In early December we had the distinct privilege of participating in the 3rd Annual Maritime Administration ship recycling town hall meeting in Brownsville, Texas. The venue brought together federal ship disposal programs, government safety and environmental agencies and domestic ship recycling industry representatives with direct involvement in the disposal of U.S. Government-owned obsolete ships into a forum where the current issues impacting federal agencies and ship recycling industry are addressed and discussed.
MARAD provided to the domestic recycling industry an overview of existing and future planning for federal ship recycling activities, including ship disposal forecasts, vessel downgrades for disposal, potential budgetary impacts and safety and environmental concerns. The meeting offered an opportunity to listen to industry concerns, issues and suggestions related to ship disposal activities, including the impact of scrap steel prices, future price trends, vessel disposal solicitations and safety and environmental issues.
I had the privilege last week of presenting Beyond Traffic – Looking Forward to Innovation in an Era of Rapid Change, which served as the culmination of Beyond Traffic: DOT’s 30 Year Framework . Two years ago, USDOT extended an invitation to the American public to open up and have a frank discussion about the shape, size and condition of our transportation network. Beyond Traffic enabled us to see – at a high level – how our system is working, where it is deficient and what it will take to meet the needs and goals of our nation for decades to come.
I delivered the presentation at the Transportation Research Board’s Annual Meeting. This year’s meeting – the Transportation Research Board’s 96th – once again succeeded in peeling back the layers of the intricate web of our nation’s transportation system and addressing the need for transportation innovation. More than 13,000 transportation professionals from more than 70 countries came to see roughly 5,000 presentations and 800 sessions or workshops covering all modes of transportation.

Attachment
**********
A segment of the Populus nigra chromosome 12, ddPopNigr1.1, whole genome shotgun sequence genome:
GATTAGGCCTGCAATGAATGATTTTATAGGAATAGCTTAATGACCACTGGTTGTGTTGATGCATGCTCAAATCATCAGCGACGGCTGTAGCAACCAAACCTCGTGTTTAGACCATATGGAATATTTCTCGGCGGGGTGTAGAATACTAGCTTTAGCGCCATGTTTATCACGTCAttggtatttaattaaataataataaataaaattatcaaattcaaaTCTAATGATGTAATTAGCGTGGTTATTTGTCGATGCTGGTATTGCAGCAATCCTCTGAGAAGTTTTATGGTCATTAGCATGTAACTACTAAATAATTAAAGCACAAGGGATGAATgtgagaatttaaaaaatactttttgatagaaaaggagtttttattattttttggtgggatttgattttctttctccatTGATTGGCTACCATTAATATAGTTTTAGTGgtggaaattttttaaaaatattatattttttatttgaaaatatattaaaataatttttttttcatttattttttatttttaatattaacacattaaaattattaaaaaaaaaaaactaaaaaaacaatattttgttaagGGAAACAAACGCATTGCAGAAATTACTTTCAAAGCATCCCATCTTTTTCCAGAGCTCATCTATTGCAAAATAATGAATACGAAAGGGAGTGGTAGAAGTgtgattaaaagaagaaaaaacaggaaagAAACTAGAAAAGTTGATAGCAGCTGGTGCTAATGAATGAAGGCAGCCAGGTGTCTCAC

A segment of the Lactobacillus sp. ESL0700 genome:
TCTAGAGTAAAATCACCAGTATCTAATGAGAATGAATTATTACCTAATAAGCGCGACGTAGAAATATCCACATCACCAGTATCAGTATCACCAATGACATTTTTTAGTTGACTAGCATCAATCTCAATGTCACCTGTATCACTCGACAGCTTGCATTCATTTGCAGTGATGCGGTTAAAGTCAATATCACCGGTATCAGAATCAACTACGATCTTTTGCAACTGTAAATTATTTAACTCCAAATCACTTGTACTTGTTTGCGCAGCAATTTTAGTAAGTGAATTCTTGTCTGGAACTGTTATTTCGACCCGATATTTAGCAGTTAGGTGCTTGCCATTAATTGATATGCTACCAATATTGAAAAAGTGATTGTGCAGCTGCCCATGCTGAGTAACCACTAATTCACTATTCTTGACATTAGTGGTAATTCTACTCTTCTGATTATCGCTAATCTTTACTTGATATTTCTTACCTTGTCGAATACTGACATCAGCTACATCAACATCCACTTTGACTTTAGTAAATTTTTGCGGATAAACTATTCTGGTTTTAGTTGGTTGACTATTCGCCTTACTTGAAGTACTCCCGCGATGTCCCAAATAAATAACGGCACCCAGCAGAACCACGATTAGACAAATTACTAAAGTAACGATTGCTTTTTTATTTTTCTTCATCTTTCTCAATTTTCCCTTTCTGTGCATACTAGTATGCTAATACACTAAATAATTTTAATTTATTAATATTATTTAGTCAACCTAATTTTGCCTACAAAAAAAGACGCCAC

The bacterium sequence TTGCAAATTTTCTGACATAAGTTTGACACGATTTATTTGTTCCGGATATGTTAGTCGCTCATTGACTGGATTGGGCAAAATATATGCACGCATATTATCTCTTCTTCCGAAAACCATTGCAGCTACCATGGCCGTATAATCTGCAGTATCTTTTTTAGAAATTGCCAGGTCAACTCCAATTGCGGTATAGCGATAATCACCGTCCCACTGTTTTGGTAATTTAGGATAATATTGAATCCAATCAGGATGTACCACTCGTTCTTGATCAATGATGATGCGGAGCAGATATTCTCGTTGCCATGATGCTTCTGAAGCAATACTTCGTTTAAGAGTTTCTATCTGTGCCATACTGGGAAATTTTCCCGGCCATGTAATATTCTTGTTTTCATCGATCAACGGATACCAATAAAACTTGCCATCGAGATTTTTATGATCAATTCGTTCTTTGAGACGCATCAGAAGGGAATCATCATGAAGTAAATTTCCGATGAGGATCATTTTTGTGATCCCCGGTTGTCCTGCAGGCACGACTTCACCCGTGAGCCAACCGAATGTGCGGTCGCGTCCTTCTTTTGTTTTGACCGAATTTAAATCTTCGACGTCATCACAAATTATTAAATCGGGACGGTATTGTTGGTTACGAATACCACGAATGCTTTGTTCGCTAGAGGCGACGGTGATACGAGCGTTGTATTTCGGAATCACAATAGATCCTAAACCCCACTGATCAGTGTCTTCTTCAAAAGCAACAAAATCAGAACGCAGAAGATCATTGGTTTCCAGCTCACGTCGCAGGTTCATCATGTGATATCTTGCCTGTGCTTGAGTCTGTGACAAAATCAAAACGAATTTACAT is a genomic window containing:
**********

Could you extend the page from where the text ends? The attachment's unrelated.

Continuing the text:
Across the country, 35,092 people died on our nation’s roads in 2015. That is a 7.2 percent increase over the previous year.
To address this serious issue and begin working toward making roadway fatalities a thing of the past, Secretary Anthony Foxx, the Federal Highway Administration, the National Highway Traffic Safety Administration, the Federal Motor Carrier Safety Administration and partners in the transportation community joined forces, enlisted the support of one of the nation’s most influential safety groups – the National Safety Council – and launched the Road to Zero Coalition.
At the Federal Transit Administration (FTA), our mission often involves bringing brand-new trains, buses, and infrastructure to communities looking to create a new transit system or expand a current one. However, a growing issue nationwide is a backlog of important repair and reconstruction work to revamp older public transportation systems expand capacity and accommodate growing ridership.